The God Debates: A 21st Century Guide for Atheists and Believers (and Everyone in Between), by John R. Shook.Christopher Gilbert - 2013 - Teaching Philosophy 36 (3):296-300.
    Direct download (4 more)  
     
    Export citation  
     
    My bibliography  
  8.  3
    Descartes, Passion, and the Ability to Do Otherwise.Christopher Gilbert - 2013 - Journal of Philosophical Research 38:275-298.
    What does Descartes regard as necessary for human freedom? I approach this topic from a distinctive angle by focusing on the role of the passions in Descartes’s account of free will. My goal is to show that Descartes takes us to have the ability to do otherwise when we judge or choose under the influence of the passions, and that while such ability does not constitute freedom in the fullest Cartesian sense, it does ensure that the judgments and choices we (...)
    No categories
    Direct download  
     
    Export citation  
     
    My bibliography  
  9.  3
    The God Debates: A 21st Century Guide for Atheists and Believers , by John R. Shook. [REVIEW]Christopher Gilbert - 2013 - Teaching Philosophy 36 (3):296-300.
    Direct download (3 more)  
     
    Export citation  
     
    My bibliography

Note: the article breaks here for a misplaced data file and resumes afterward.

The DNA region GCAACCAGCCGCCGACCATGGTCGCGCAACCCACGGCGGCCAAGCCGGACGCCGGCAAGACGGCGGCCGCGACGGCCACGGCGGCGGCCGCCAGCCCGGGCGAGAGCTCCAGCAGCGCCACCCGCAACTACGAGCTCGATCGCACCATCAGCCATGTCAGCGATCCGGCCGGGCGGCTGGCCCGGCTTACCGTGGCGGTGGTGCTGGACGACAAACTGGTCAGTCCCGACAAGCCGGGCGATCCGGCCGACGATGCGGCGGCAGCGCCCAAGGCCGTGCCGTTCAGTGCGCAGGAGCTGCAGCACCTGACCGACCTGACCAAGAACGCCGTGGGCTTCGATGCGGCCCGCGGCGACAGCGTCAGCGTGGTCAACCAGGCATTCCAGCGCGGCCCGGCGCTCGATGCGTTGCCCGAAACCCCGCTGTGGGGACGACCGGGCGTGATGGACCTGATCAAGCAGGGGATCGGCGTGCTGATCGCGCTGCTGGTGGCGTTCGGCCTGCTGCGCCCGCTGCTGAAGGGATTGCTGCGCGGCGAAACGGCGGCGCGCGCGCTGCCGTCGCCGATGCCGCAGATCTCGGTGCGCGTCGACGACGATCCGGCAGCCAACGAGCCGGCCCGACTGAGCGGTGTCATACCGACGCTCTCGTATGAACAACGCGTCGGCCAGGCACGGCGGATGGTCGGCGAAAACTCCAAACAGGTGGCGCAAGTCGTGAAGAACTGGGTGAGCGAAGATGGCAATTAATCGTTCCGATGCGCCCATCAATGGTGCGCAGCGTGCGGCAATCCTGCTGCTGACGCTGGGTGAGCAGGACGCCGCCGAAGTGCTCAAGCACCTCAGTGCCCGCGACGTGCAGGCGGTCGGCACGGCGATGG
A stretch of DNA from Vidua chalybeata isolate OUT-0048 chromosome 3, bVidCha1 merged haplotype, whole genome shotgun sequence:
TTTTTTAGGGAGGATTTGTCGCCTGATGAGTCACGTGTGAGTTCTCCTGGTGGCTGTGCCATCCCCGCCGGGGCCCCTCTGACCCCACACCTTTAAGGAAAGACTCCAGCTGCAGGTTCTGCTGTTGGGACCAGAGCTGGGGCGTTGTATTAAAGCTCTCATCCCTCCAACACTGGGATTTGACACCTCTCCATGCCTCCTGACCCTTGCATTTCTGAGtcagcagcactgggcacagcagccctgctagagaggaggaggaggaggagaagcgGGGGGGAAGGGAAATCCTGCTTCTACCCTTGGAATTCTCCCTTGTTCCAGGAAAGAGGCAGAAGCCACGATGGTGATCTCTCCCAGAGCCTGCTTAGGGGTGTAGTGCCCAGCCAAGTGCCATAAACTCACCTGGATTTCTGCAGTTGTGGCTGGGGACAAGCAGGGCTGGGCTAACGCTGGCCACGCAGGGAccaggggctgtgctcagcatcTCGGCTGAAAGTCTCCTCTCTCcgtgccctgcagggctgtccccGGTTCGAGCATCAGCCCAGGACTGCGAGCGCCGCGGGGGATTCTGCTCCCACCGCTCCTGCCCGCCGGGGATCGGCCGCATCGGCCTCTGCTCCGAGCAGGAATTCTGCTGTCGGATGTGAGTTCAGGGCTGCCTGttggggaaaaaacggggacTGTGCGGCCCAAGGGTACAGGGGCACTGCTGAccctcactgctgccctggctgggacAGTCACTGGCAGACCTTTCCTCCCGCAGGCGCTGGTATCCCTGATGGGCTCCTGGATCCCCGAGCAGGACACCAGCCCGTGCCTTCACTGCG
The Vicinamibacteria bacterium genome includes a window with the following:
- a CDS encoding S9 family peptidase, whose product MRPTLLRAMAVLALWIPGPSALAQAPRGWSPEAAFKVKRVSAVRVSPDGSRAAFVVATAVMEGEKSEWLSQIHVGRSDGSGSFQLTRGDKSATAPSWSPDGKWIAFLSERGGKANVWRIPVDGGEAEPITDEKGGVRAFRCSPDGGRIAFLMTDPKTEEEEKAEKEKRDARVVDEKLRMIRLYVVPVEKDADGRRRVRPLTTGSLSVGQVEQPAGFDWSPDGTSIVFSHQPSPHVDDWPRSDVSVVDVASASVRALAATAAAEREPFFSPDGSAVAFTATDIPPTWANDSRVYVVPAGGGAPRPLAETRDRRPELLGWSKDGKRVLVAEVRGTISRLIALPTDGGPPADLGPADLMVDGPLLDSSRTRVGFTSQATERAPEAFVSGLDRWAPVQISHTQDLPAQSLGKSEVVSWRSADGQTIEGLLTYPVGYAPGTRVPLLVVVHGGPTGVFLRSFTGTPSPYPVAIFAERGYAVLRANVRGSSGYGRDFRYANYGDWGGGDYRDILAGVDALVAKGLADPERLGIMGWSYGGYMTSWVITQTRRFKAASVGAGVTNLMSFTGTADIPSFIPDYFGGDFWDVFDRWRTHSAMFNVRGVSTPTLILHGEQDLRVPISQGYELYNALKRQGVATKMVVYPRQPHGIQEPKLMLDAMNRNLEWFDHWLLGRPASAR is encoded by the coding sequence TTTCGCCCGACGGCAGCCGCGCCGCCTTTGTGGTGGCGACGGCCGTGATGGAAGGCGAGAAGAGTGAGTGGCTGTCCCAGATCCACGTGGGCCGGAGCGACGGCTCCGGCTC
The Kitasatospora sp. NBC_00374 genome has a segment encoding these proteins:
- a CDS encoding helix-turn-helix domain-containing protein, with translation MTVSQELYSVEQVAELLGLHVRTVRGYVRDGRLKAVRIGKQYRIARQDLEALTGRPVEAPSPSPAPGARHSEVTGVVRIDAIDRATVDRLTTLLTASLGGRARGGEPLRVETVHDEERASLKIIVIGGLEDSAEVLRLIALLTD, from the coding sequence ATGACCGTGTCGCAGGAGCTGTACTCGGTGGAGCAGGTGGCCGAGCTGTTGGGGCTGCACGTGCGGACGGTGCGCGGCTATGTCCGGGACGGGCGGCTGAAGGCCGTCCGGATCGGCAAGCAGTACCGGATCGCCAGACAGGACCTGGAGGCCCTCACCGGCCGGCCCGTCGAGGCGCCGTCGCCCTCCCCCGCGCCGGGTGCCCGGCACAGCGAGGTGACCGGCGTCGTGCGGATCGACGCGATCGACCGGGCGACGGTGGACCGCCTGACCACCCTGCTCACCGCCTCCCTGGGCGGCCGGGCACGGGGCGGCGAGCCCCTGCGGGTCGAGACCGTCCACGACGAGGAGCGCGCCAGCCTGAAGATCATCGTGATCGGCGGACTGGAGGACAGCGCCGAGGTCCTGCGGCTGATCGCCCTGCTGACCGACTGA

10.  2
    Catholic Cartesian Dualism: A Reply to Freddoso.Christopher Gilbert - 2005 - American Catholic Philosophical Quarterly 79 (2):233-249.
    Alfred Freddoso has argued that Cartesian dualism cannot serve as the model for a philosophical anthropology that will be consistent with the plain sense of Church teachings. I disagree. Although the interpretation of Cartesian dualism to which Freddoso objects is not unwarranted by the Cartesian texts, a close reading of those texts suggests a diff erent interpretation. I shall defend a reading of Cartesian dualism that departs from the one which Freddoso discusses. I shall then demonstrate that this alternative reading (...)
    No categories
    Direct download  
     
    Export citation  
     
    My bibliography  
  11.  8
    Epistemology After Protagoras.Christopher Gilbert - 2006 - Review of Metaphysics 59 (4):891-892.
  12. A Lonerganian Critique Of The Pragmatic Method Of Education.Christopher Gilbert - 1993 - Method 11 (2):199.
    No categories
    Direct download (2 more)  
     
    Export citation  
     
    My bibliography  
  13. Grades of Freedom: Augustine and Descartes.Christopher Gilbert - 2005 - Pacific Philosophical Quarterly 86 (2):201-224.
    : While Augustine distinguishes free choice from true liberty, his account of human freedom implies further distinctions which Augustine himself does not make explicit. More importantly, Augustine regards these distinct types of freedom as qualitatively different; some are clearly superior to others. Descartes also distinguishes qualitatively different types of freedom, and does so in a way that parallels Augustine's view. I here argue that Augustine divides freedom into four qualitatively distinct grades, and then demonstrate that Descartes’ account of freedom is (...)
    No categories
    Direct download  
     
    Export citation  
     
    My bibliography  
  14. Review of Hsiang-Ke Chao’s Representation and Structure in Economics: The Methodology of Econometric Models of the Consumption Function. [REVIEW]Christopher Gilbert - 2010 - Erasmus Journal for Philosophy and Economics 3 (2):136-141.
     
    Export citation  
     
    My bibliography